STEELS, Frederick

1st World War
Date of Birth
Date Attested
Attested at
Goderich, Ontario
Original Unit
Regimental Number
Date of Death
Age at Death
31 years 11 months
Biographical Summary

DIVISIONAL UNIT:         4th Canadian Infantry Division
                                             10th Infantry Brigade
                                             47th Battalion - West Ontario
                                             Canadian Infantry Corps
SERVICE NO:                   654652
RESIDENCE:                    Sheppardton – Ontario 
DATE OF BIRTH:            October 24, 1886
                                             Lobo Township – County of Middlesex - Ontario
DATE OF DEATH:           September 27, 1918             31 years     11 months
CEMETERY:                     Quarry Wood Cemetery – Sains-les-Marquion –
                                             Pas de Calais – France
                                             I     A     3
PARENT:                           Mrs. Phillip Steels – Sheppardton - Ontario
Occupation:                        Farmer                                  Religion:     Methodist
 Enlistment:                        Goderich – March 22, 1916 – 161st Huron Battalion
Enlistment Age:                 29 years     5 months

The unit departed from Halifax on November 1, 1916 and arrived overseas in England on November 11, 1916. Private Steels was then Struck off Strength of the 161st Battalion and transferred to the 47th Battalion based at Witley Camp – Surrey on March 18, 1918.
He then went overseas into France and joined his unit in the field on April 2, 1918.
This was the final push for the Canadian Corps and their objective on September 27th was to cross the Canal du Nord and move east and attack and capture the enemy Canal du Nord trench line. Units would then continue advancing and take the Marcoing Line. Other units would advance, attack and take the village of Bourlon and the very important Bourlon Wood. Still other units including the 47th Battalion would be employed to advance to the east of Bourlon and attack and take the Marcoing Line.
As they attacked the 44th & 46th Battalions were successful in their advance but other units met heavy enemy machine gun fire from the flank on the south. One unit went around the wood to the south and suffered heavily. By 10 am the village of Bourlon was captured and the advance moved around the wood toward the Marcoing Line. The attack continued east of the Bourlon Wood and at nightfall the advance was halted. They were west of the Marcoing Line.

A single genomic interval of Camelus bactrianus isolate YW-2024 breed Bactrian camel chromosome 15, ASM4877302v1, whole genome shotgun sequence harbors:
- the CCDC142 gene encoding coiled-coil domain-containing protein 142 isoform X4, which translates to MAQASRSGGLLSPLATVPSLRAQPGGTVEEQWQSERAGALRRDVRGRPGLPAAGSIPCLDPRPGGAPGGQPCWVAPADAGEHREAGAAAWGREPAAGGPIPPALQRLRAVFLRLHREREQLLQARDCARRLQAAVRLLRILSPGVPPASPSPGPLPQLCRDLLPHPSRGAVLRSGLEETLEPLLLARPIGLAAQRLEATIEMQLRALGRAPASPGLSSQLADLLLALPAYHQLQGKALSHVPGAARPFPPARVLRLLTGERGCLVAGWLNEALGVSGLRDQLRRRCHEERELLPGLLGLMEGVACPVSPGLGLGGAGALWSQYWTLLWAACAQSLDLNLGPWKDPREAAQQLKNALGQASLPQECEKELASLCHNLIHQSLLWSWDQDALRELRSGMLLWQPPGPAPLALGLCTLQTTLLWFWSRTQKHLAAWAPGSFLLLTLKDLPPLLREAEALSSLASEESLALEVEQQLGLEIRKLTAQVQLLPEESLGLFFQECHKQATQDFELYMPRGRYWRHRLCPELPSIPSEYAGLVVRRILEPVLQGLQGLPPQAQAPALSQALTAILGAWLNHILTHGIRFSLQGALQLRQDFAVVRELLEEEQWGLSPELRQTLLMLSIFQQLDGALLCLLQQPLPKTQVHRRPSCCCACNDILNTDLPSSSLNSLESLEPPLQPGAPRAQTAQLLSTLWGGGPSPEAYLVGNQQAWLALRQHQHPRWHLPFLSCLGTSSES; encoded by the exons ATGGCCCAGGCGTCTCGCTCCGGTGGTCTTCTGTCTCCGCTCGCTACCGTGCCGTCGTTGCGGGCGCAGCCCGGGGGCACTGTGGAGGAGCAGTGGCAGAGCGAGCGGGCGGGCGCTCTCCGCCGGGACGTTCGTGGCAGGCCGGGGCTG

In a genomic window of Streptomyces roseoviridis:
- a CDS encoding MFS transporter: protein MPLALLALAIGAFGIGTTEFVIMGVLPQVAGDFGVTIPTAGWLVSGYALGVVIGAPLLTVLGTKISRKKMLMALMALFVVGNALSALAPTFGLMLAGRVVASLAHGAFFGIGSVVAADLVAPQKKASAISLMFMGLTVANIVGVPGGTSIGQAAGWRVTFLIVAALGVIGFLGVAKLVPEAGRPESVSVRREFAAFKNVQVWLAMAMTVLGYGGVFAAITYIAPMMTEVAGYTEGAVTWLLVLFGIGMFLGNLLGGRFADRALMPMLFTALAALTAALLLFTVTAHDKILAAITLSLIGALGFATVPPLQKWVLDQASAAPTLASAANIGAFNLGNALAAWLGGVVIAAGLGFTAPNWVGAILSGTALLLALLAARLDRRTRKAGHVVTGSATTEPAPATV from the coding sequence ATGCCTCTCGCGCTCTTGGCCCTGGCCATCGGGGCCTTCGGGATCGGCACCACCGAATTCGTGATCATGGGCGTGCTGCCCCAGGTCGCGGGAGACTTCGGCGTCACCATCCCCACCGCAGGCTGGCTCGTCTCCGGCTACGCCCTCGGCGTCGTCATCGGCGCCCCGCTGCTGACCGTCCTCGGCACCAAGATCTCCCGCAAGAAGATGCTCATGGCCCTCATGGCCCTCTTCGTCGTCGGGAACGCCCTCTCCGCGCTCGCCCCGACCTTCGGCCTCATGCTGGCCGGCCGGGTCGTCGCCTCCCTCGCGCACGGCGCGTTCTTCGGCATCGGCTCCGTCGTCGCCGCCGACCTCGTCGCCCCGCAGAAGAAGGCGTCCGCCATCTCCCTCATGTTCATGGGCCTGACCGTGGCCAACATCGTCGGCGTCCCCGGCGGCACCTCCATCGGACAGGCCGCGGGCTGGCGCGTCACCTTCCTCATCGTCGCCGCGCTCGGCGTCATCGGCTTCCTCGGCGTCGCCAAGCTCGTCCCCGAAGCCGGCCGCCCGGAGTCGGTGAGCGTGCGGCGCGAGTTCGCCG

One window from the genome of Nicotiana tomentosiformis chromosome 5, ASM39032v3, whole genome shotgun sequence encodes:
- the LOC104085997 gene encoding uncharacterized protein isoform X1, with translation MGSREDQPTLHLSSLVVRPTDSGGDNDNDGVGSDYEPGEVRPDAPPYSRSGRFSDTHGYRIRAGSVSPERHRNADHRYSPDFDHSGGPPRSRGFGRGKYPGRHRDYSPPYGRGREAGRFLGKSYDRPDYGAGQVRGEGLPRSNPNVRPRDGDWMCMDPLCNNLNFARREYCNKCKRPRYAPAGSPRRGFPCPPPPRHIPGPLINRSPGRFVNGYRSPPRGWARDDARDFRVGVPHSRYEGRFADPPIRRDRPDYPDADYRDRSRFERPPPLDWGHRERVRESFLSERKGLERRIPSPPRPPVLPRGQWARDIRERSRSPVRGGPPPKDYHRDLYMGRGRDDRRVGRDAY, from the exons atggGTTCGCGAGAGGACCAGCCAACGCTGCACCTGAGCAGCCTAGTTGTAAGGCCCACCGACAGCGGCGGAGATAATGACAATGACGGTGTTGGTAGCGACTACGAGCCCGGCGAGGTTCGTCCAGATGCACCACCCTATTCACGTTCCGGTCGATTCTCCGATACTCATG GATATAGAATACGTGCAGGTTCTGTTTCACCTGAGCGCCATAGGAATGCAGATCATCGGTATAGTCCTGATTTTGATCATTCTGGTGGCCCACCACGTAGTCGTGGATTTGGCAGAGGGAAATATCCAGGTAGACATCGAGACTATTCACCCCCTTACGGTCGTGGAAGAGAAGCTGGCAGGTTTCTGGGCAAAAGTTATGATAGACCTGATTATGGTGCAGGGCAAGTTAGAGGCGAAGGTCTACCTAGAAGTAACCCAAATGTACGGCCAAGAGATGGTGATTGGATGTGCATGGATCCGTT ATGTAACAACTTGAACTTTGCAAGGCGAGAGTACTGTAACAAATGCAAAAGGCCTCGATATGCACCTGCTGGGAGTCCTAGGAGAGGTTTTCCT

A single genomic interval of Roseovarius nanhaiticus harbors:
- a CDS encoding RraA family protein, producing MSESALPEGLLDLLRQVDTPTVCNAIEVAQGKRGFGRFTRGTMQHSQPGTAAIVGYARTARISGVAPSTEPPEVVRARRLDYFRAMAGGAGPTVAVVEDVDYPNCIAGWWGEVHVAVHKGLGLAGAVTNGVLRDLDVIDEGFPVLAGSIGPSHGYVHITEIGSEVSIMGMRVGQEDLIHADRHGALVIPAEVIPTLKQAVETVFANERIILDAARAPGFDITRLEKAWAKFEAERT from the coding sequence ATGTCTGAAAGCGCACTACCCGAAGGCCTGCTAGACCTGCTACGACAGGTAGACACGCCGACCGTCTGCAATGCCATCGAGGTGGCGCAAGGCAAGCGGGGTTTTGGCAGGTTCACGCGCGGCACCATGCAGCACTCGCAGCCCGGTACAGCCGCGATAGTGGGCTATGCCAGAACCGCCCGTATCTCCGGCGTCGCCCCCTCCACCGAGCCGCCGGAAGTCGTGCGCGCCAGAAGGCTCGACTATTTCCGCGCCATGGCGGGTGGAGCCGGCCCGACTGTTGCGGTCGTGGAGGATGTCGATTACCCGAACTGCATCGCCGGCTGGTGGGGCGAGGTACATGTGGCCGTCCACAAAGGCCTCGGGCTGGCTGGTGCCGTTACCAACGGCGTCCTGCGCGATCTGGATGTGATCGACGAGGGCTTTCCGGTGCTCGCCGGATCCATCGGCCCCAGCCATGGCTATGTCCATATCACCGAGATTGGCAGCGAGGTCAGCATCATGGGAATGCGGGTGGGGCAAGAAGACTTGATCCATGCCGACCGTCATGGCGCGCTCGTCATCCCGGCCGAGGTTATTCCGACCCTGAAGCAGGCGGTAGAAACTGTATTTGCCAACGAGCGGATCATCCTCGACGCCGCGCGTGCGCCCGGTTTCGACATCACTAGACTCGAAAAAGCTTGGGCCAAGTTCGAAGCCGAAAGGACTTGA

The weather on September 27, 1918 was very good with excellent visibility and winds were blowing from the north-east.
There were 637 men on the line this day and the 47th was in behind the 44th Battalion and were the support unit. The 50th Battalion was the left support Battalion in behind the 46th Battalion while the 52nd British Division was on the right.
At 5:20 am the barrage came down onto the enemy and the advance moved forward with the 47th following close to the 44th Battalion to avoid the enemy counter barrage. The objective of the 44th was the Canal du Nord Canal line and here the 47th was to leap frog them on the Sunken Road and then capture the Red Line. There was little enemy resistance until the Battalion neared the Red Line at which time they encountered very heavy enemy machine gun but they advanced and took this objective at 7:15 am. Here they consolidated and re-organized. Casualties were quite heavy to this point. 
At 11 am the 11th & 12th Brigades passed through and went well forward.
At 2 pm word was received that the 52nd British Division could not move forward off the Red Line because of very heavy enemy resistance.
Casualties to mid afternoon were 273 men killed, wounded or missing. They then consolidated their positions and prepared for the advance on the following morning.
It was during this day of battle where Private Steels fell in battle.